Likewise, all the major Cloud providers have their own set of DevOps tools, which can be extended by some open source components to build a full MLOps solution.
However, for this article, I want to showcase another option, which is to go with TensorFlow TFX: an end-to-end platform for deploying ML pipelines.
Its key strength is that, besides running on Google Cloud Platform (GCP) , you can use Apache Airflow or Kubeflow as runtime .
Another highly appreciated aspect here is the metadata store concept, which contains:
- Trained models (Models, Data & Evaluation metrics)
- Execution records (runtime configurations, as well as inputs + outputs)
- Lineage tracking across all executions (ie. To recurse back to all inputs of a specific artifact)
Also, on the picture above, you can see how every atomic operation is handled. You have a driver and publisher (if needed, they can be overwritten) which handle the fetching and storing of data in the metadata store, as well as an executor for writing the business logic of a certain step.
This enables the following use-cases:
- visualising the lineage of a specific model
- visualising a data specific model that was trained on a certain run (with sliced evaluation metrics, which you can see below)
- comparing multiple model runs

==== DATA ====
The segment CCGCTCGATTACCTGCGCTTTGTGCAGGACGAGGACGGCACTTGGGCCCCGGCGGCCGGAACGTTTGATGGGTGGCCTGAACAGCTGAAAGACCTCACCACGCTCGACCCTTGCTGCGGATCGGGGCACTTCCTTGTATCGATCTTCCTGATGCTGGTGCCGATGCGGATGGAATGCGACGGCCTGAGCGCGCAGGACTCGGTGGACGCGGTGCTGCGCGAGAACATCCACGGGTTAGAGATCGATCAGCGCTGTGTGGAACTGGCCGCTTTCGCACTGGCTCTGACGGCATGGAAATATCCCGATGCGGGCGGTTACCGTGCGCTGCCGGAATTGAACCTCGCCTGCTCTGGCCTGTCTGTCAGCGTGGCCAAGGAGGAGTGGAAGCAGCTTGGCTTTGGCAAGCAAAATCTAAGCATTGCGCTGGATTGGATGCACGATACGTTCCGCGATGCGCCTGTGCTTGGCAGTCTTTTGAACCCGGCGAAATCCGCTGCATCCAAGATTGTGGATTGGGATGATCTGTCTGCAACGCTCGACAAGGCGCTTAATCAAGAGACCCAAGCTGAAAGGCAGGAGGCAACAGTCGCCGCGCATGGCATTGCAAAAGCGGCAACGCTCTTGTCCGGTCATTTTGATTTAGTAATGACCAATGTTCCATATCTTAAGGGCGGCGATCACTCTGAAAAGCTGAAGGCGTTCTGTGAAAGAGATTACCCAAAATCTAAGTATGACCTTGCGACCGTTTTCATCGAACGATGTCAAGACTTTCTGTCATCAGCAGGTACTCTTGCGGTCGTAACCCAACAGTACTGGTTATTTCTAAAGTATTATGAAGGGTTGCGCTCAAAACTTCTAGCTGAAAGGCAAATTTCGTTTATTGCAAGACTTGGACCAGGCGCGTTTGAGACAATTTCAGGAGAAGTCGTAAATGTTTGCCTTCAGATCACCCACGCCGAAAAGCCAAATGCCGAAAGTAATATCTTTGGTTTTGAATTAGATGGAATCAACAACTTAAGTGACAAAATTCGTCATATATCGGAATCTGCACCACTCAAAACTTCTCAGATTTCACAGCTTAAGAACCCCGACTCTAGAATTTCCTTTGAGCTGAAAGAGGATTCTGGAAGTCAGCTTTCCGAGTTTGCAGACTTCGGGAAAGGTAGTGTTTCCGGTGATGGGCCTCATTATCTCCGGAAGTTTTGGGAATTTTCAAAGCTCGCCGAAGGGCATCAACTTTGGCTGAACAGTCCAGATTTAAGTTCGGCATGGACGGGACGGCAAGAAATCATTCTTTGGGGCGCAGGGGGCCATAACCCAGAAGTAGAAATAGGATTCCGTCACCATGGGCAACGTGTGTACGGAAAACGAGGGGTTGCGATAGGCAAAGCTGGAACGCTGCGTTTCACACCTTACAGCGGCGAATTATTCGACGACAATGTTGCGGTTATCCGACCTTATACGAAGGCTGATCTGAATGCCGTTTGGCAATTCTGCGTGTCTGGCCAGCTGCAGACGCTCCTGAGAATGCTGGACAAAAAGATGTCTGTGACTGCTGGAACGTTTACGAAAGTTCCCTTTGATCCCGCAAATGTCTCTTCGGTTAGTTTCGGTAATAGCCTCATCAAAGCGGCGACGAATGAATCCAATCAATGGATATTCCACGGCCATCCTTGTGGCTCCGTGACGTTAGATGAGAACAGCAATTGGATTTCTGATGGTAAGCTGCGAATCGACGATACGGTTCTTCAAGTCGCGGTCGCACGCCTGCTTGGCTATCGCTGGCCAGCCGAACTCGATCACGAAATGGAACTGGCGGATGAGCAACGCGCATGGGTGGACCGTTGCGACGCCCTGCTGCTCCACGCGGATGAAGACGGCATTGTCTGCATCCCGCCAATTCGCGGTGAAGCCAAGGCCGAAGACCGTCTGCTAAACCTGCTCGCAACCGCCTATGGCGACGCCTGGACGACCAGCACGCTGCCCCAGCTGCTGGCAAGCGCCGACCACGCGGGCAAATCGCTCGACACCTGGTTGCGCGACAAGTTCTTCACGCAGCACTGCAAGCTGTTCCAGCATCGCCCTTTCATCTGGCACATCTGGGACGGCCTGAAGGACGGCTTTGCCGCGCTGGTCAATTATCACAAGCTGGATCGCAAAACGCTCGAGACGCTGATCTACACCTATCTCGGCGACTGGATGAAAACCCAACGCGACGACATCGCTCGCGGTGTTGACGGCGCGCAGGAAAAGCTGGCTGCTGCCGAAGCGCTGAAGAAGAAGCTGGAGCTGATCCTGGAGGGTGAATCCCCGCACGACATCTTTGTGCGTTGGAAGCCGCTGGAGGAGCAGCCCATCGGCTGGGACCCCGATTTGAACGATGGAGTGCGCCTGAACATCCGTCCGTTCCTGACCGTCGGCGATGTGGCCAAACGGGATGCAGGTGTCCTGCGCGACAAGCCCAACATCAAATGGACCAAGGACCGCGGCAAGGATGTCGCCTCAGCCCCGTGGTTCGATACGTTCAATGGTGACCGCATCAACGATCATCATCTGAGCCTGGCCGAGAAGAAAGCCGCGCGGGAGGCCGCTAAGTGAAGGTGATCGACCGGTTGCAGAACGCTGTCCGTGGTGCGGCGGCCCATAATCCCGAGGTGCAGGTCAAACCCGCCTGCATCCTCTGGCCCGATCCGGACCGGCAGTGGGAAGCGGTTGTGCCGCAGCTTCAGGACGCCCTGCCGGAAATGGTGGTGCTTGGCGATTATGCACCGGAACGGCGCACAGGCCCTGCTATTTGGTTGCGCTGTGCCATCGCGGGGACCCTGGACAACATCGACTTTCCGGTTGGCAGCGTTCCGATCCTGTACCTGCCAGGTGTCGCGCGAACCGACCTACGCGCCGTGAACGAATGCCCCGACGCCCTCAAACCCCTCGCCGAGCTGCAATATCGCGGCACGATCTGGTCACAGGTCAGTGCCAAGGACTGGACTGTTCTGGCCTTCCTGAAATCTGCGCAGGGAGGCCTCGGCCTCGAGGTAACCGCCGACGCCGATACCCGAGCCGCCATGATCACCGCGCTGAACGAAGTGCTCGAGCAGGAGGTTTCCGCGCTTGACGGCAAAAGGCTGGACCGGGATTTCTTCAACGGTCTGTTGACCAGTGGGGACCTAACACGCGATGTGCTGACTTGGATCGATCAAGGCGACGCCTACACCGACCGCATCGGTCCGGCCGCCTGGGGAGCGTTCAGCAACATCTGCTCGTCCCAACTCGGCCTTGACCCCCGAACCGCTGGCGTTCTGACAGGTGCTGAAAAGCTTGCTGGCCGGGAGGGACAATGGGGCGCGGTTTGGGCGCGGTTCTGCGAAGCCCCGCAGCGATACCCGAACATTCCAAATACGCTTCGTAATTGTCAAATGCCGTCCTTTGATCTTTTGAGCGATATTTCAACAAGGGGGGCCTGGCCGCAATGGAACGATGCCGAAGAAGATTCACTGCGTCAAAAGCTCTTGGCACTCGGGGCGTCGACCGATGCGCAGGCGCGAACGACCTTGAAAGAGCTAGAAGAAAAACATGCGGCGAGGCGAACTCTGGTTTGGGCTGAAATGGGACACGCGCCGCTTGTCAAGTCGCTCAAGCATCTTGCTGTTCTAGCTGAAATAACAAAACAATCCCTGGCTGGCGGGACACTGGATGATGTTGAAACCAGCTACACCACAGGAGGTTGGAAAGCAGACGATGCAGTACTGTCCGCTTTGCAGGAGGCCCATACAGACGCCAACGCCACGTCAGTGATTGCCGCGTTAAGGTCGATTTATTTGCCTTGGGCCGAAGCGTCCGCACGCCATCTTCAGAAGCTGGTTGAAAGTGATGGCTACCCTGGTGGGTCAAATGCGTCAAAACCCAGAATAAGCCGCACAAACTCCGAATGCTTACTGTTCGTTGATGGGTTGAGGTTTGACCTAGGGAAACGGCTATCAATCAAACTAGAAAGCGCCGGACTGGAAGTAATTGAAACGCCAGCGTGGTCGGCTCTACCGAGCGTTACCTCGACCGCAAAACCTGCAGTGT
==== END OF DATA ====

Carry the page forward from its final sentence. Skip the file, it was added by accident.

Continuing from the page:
- comparing data statistics for different models
- carry-over states from models run some time ago
- reusing previously computed outputs.
My favourite is sliced evaluation metrics, where you can analyse how certain parts of the dataset are influencing your results.
Another one that we use a lot, especially in the early stages of a project, is the possibility to reuse previously computed outputs (as they are stored in the metadata store). With this approach, when you have a training job with multiple steps, typically taking several weeks in total, you don’t need to start over from scratch if anything fails.
So, where is MLOps most useful? If you are a single researcher working on your thesis or some small pet project, you don’t need to complicate your life with MLOps. If, however, you work with any kind of production system, I highly recommend you try it.
If you need any help in choosing a proper solution for you or you already decided for one and have some issues implementing it please contact us.